U.S. Pat. No. 5,587,904, issued Dec. 24, 1996, to Ben-Yair et al., discloses an air combat monitoring system comprising a plurality of GPS receivers, mountable on a corresponding plurality of aircraft, an avionics monitor for monitoring the avionics system of the plurality of aircraft, a memory for storing information received from the GPS receivers indicating the location of the plurality of aircraft and information received from the avionics monitor in order to provide a reviewable output indication of the performance of the plurality of aircraft and an information disseminator for communicating information among said plurality of aircraft.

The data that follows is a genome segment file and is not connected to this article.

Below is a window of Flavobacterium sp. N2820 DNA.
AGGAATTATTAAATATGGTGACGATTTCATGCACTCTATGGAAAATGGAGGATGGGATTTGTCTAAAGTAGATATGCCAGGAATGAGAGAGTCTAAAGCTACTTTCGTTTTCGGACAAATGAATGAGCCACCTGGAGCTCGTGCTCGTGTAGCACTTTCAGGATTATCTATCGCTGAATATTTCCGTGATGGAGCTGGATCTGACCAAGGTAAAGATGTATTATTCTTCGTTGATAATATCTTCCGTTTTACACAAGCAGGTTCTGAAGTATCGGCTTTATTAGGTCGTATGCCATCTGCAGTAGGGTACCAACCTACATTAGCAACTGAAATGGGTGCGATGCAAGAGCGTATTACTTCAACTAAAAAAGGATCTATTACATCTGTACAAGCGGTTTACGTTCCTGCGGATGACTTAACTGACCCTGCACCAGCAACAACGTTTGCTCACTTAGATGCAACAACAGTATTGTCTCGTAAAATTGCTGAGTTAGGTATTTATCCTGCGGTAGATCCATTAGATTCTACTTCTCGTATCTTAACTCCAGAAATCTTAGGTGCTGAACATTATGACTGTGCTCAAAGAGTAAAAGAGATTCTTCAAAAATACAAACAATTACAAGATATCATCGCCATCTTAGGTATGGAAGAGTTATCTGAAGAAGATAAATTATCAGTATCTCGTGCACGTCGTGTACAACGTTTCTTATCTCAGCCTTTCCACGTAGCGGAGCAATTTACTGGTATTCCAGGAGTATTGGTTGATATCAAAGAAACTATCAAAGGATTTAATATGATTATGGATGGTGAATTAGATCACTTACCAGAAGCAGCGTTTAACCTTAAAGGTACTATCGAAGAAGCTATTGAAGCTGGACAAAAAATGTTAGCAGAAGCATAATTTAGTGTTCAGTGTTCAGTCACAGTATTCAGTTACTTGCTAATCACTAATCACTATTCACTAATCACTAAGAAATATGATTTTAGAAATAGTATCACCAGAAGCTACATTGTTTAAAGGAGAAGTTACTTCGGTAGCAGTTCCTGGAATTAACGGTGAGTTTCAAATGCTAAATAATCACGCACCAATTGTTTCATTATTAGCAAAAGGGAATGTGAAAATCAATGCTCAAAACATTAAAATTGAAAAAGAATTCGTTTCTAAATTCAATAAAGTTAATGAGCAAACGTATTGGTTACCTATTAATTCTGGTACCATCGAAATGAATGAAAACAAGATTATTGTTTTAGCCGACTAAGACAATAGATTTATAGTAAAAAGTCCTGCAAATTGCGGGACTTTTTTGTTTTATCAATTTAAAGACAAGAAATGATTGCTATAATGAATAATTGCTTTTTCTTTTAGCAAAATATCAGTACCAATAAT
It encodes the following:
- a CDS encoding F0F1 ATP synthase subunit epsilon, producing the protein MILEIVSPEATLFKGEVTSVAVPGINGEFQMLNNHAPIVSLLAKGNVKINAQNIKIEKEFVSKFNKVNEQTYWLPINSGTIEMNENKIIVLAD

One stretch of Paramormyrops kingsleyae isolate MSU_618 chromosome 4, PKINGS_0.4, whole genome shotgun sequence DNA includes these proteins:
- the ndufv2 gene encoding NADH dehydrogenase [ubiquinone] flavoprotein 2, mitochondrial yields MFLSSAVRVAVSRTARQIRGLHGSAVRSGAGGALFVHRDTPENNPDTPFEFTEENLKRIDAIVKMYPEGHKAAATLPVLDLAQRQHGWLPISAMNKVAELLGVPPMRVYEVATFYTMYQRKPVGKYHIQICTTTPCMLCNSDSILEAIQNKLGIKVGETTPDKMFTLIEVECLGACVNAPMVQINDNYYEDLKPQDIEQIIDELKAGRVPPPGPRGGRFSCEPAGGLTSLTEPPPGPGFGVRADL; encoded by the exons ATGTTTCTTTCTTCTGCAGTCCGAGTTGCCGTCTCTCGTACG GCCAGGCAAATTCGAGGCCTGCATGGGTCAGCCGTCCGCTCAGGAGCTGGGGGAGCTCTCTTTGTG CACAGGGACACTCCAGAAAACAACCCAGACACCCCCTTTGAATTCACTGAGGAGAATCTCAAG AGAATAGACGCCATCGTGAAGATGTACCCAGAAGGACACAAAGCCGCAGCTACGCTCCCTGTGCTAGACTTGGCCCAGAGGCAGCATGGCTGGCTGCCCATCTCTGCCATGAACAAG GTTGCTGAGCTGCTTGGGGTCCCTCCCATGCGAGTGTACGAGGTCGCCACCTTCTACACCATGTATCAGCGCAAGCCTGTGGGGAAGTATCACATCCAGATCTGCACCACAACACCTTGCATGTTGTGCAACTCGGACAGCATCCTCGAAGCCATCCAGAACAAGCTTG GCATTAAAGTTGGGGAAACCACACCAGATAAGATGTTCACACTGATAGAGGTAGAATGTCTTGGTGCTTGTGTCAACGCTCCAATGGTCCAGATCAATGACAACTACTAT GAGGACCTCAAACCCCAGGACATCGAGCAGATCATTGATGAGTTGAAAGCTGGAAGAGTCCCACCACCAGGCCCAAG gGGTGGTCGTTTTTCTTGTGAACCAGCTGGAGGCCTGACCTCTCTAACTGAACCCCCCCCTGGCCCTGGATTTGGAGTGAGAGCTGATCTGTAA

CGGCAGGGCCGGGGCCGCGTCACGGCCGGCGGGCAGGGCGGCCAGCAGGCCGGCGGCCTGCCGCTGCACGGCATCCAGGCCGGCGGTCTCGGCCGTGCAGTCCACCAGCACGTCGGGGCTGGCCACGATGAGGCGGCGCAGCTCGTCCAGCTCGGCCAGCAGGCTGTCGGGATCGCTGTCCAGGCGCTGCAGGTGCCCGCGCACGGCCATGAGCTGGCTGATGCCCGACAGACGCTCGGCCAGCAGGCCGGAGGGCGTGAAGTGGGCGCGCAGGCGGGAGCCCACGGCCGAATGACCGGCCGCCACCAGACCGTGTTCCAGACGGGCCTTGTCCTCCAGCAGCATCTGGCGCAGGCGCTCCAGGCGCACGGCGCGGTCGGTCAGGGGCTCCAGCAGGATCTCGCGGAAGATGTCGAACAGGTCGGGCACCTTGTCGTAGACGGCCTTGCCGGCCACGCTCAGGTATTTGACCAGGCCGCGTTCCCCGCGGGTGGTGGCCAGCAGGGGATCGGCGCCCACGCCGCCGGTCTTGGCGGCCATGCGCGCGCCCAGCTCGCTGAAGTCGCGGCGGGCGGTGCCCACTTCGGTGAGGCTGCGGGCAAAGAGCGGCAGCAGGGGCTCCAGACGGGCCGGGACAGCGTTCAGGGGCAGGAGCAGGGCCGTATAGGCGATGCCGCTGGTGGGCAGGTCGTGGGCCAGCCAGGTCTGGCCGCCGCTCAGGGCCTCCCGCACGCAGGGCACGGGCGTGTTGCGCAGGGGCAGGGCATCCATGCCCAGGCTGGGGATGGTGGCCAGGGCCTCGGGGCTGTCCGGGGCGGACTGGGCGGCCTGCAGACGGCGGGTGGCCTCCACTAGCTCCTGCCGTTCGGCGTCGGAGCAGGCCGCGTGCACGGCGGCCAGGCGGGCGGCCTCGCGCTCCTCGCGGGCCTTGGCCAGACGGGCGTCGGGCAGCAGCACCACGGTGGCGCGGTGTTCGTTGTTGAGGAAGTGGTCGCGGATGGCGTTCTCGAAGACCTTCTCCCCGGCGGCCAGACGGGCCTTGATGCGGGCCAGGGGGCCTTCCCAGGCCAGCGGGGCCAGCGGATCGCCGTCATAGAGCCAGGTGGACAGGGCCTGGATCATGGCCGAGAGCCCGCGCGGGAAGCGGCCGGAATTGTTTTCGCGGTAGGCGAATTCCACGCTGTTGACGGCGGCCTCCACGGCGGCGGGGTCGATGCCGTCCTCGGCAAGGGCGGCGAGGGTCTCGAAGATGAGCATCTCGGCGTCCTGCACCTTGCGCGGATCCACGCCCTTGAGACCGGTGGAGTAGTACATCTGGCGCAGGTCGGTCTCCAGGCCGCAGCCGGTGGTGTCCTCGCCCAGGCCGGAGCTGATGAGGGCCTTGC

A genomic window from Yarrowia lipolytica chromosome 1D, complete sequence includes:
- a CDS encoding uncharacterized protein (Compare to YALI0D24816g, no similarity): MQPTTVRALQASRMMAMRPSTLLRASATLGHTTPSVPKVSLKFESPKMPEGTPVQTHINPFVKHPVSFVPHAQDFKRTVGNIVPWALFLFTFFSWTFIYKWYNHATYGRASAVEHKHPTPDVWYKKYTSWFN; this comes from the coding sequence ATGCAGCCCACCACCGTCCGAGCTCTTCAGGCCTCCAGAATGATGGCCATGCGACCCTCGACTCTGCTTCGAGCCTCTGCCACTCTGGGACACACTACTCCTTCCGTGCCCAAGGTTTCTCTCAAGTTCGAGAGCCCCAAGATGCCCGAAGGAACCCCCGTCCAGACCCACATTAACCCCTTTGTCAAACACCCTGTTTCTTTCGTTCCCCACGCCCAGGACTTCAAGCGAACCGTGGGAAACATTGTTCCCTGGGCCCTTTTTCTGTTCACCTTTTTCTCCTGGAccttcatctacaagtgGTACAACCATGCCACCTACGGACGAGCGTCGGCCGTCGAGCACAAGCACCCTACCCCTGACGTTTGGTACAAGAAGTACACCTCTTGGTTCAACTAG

U.S. Pat. No. 6,018,315, issued Jan. 25, 2000, to Ince et al., discloses a space vehicle which uses a signal received from a GPS satellite to determine the attitude of a space vehicle. The signal is received through a pair of antennas and converted to sum and difference outputs by a sum and difference circuit. These outputs are then conveyed to down converter/correlators, and then to envelope detectors. The outputs of the envelope detectors are then converted to a digital format by an analog to digital converter. The digitally formatted sum and difference amplitudes are then used by a processor to calculate the required attitude adjustment to the space vehicle.